Septemper 05 '98
Best Western Favorites of Yesteryear
ostalgia resurfaced, for me, when Roy Rogers died a few weeks ago. Roy made quite an impact upon the lives of millions of youngsters as well as adults during the heyday of Westerns filmed in the Forties and Fifties. I know he certainly influenced this writer. Roy was one of my heroes. I dreamed of owning a Roy Rogers' gun and holster set to play "Cowboys and Indians" with neighborhood friends. On the silver screen Roy was handsome, wore a white hat, fought for law and order in the Old West, played a guitar and sang rather well, rode a beautiful and trained palomino horse named Trigger, and when he wasn't kissing the horse, he was courting the beautiful Dale Evans. Competition for the children's favorite Western movie actor was fierce, but, somehow, Roy emerged as "King Of The Cowboys."
Later, Roy made a smooth transition from motion pictures to television. His popularity, playing himself, on thirty-minute TV episodes continued for several more years. Pat Hadaway was a side kick to Roy in TV-land as well as a member of the singing group, "Sons Of The Pioneers." As best I can recall, when the last Roy Rogers Show aired, Roy was still the "King."
Like Roy Rogers, Gene Autry was another of the singing cowboys. Actually, before leaving motion pictures to enter World War II, Gene was more popular than Roy. Both men were successful in the business world after leaving the movie industry. Roy opened a chain of restaurants, and Gene parlayed his earnings into a few million, and years later, purchased the California Angels' baseball team. Gene recorded more than one popular song. I still recall some of the words to Back In The Saddle Again. Though, I wonder how many of today's children know the words to Rudolph The Red Nosed Reindeer and have ever heard of Gene Autry, the man whose singing of this tale of enchantment has made the magic of Christmas more meaningful to millions of children, not to even mention that Autry penned the words to Here Comes Santa Claus.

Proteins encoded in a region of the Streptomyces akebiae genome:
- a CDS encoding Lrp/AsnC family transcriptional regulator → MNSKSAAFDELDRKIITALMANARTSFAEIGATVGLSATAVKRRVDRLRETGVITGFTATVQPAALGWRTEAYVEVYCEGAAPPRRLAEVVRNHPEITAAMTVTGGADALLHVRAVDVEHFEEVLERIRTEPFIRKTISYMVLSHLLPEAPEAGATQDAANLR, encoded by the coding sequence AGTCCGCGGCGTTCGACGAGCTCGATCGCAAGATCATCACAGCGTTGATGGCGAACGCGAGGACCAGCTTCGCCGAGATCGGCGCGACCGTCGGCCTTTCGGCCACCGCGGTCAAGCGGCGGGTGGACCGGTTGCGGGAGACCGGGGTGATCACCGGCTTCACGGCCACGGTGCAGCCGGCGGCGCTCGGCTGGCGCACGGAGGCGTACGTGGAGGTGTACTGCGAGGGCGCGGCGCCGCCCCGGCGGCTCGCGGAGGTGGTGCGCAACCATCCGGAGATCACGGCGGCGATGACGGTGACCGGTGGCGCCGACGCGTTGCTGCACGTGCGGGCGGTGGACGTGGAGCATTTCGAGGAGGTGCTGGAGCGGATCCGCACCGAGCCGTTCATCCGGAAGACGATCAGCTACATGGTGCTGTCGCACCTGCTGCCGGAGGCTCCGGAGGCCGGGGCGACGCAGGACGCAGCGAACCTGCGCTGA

Hopalong Cassidy was cut from a different mold than the run of the mill Western actor. I can't say I ever heard him sing. I am not sure what made his appeal so strong. Maybe, everyone liked the name. Maybe, everyone liked a tough guy who was not afraid to belly up to the bar in a saloon and announce he would have buttermilk. In so doing, he surely got the attention of all the bad guys in the bar.
Nope, I haven't forgotten Lash LaRue. I had a strong case of hero worship on him, too. He could shoot as well as the rest of the Western heroes, but he dressed in black clothing, the type everyone associated with the bad guys. He preferred to whip his opponents into shape with the aid of a 15-foot long, black, leather bullwhip. Now, you would think anyone packing a pistol could hold his own against a bullwhip, but Lash (the name fits) could evermore intimidate the bad guys long before I was old enough to know what intimidate meant.